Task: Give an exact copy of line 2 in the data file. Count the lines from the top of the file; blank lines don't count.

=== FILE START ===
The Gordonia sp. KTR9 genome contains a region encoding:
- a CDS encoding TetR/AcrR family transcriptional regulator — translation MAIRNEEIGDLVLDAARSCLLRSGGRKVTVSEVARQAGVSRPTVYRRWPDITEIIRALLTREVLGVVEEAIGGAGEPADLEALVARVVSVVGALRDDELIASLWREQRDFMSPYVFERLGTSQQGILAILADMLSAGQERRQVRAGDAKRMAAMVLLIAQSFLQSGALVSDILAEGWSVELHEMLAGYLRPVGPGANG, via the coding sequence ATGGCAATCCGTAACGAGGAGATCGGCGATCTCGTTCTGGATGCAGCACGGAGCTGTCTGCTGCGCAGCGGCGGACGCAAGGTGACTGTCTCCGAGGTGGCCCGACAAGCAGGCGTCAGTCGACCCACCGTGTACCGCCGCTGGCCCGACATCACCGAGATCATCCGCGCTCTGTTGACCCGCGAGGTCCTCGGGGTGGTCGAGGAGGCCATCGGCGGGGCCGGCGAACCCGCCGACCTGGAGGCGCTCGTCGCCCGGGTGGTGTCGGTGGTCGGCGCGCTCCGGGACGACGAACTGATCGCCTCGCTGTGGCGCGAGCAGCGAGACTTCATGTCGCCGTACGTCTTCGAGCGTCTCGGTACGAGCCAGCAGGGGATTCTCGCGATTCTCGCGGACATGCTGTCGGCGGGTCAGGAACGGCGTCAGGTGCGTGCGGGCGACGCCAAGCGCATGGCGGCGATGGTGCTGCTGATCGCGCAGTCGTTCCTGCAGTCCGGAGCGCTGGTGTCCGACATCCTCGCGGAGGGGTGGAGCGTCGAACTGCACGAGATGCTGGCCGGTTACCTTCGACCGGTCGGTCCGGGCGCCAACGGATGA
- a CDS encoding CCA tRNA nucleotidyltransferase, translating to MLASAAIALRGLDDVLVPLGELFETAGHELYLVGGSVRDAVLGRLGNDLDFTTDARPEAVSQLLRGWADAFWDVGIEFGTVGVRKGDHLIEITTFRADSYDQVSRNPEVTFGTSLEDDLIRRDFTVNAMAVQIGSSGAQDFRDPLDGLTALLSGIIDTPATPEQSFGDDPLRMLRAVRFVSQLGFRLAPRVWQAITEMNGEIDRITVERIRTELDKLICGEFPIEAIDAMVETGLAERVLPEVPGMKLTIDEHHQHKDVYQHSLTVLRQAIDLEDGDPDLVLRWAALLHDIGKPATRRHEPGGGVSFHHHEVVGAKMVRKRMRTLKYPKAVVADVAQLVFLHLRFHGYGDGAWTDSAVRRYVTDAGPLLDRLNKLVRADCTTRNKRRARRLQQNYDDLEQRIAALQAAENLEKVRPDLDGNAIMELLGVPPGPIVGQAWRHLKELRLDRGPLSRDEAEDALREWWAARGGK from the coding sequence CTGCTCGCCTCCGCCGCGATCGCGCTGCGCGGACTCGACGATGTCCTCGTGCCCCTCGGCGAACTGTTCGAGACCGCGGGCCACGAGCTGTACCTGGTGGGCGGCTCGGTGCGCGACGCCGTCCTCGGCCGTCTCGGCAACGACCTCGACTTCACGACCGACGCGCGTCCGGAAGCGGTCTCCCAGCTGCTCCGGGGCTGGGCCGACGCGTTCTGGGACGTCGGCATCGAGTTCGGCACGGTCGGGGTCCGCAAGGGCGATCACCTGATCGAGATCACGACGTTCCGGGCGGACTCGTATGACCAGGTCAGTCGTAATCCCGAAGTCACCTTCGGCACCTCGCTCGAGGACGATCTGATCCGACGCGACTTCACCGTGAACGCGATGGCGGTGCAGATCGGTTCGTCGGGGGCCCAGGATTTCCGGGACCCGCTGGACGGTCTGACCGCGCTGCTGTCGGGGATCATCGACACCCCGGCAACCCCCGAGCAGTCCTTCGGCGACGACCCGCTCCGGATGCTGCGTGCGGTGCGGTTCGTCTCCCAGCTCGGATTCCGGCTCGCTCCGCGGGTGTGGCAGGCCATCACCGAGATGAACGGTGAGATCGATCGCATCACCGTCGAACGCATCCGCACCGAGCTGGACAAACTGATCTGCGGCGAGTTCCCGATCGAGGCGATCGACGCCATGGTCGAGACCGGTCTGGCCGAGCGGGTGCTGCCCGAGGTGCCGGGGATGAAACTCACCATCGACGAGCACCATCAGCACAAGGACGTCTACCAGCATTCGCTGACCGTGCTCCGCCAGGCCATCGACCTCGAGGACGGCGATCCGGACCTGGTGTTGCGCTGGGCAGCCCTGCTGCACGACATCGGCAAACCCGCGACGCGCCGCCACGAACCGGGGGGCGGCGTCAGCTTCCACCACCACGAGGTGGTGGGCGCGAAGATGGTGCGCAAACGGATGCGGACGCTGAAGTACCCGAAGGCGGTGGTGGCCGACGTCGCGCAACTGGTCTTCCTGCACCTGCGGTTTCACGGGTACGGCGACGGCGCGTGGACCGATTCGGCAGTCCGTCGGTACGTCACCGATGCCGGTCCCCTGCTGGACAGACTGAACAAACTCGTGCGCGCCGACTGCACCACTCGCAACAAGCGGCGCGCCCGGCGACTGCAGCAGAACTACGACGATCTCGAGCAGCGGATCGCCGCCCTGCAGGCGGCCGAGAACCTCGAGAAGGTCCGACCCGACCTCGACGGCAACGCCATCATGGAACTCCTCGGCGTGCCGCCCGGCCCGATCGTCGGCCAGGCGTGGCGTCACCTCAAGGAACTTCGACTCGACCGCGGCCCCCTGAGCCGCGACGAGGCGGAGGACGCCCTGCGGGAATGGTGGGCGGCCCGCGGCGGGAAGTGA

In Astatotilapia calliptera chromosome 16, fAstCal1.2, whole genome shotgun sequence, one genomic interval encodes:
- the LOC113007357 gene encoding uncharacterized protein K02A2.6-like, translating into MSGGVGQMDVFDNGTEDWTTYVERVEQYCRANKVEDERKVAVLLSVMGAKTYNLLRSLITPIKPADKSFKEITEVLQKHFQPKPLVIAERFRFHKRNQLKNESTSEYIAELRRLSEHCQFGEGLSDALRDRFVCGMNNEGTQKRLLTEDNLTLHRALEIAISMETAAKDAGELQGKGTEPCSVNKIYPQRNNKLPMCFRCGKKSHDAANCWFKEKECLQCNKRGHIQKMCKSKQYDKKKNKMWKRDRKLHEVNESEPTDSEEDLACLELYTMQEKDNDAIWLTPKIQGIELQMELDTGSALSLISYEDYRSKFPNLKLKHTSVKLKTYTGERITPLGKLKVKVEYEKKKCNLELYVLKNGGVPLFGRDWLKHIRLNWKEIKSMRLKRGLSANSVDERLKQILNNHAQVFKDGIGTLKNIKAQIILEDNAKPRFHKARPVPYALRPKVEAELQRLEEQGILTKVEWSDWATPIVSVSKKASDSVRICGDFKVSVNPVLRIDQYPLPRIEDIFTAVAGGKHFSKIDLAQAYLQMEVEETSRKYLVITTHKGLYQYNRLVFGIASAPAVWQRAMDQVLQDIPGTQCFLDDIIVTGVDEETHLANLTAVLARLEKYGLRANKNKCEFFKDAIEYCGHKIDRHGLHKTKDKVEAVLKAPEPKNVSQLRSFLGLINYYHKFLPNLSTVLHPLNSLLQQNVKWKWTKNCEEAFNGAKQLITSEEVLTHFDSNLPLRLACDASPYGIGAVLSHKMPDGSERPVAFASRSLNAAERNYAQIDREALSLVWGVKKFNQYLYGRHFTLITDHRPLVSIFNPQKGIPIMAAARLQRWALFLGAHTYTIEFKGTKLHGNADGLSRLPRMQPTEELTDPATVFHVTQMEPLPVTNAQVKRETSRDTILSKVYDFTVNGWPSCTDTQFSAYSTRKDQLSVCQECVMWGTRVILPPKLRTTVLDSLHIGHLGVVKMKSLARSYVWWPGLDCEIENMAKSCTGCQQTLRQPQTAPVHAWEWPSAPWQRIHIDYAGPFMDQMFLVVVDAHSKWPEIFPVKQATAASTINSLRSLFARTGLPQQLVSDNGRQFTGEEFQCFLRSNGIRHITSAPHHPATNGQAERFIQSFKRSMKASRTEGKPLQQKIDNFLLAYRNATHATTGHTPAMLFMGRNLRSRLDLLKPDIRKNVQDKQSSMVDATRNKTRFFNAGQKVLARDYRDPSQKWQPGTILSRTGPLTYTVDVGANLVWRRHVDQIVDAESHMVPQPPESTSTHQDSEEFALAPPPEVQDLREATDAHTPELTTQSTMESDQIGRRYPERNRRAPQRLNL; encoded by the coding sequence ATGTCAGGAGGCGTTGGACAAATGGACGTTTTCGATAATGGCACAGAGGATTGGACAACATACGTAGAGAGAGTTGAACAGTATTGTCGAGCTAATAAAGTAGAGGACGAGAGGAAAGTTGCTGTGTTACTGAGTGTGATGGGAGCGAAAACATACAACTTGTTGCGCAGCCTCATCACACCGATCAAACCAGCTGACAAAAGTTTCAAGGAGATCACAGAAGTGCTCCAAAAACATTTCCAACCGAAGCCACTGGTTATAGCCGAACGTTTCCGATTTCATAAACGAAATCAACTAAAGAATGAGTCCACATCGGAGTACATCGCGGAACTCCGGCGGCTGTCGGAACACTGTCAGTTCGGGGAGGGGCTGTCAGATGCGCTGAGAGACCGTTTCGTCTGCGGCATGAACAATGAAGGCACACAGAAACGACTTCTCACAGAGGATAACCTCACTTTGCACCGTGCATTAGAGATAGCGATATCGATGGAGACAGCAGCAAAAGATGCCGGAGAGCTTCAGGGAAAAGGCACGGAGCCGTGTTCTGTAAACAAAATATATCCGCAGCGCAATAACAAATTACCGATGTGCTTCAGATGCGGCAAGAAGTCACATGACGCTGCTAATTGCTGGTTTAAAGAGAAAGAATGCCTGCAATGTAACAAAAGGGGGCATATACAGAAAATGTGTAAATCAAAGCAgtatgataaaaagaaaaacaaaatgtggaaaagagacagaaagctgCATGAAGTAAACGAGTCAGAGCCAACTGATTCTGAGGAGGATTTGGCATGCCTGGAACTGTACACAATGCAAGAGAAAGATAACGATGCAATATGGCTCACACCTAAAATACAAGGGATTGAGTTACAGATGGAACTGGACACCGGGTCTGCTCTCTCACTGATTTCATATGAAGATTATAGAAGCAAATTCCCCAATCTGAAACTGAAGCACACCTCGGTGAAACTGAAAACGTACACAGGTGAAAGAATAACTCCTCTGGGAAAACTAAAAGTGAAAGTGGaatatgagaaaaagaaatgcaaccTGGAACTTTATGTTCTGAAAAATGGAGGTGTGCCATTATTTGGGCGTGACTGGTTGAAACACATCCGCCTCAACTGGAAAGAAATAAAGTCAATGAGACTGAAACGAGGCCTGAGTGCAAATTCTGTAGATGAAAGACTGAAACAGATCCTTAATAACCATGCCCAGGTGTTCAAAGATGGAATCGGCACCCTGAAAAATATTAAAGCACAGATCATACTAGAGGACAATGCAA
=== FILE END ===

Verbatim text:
- a CDS encoding TetR/AcrR family transcriptional regulator — translation MAIRNEEIGDLVLDAARSCLLRSGGRKVTVSEVARQAGVSRPTVYRRWPDITEIIRALLTREVLGVVEEAIGGAGEPADLEALVARVVSVVGALRDDELIASLWREQRDFMSPYVFERLGTSQQGILAILADMLSAGQERRQVRAGDAKRMAAMVLLIAQSFLQSGALVSDILAEGWSVELHEMLAGYLRPVGPGANG, via the coding sequence ATGGCAATCCGTAACGAGGAGATCGGCGATCTCGTTCTGGATGCAGCACGGAGCTGTCTGCTGCGCAGCGGCGGACGCAAGGTGACTGTCTCCGAGGTGGCCCGACAAGCAGGCGTCAGTCGACCCACCGTGTACCGCCGCTGGCCCGACATCACCGAGATCATCCGCGCTCTGTTGACCCGCGAGGTCCTCGGGGTGGTCGAGGAGGCCATCGGCGGGGCCGGCGAACCCGCCGACCTGGAGGCGCTCGTCGCCCGGGTGGTGTCGGTGGTCGGCGCGCTCCGGGACGACGAACTGATCGCCTCGCTGTGGCGCGAGCAGCGAGACTTCATGTCGCCGTACGTCTTCGAGCGTCTCGGTACGAGCCAGCAGGGGATTCTCGCGATTCTCGCGGACATGCTGTCGGCGGGTCAGGAACGGCGTCAGGTGCGTGCGGGCGACGCCAAGCGCATGGCGGCGATGGTGCTGCTGATCGCGCAGTCGTTCCTGCAGTCCGGAGCGCTGGTGTCCGACATCCTCGCGGAGGGGTGGAGCGTCGAACTGCACGAGATGCTGGCCGGTTACCTTCGACCGGTCGGTCCGGGCGCCAACGGATGA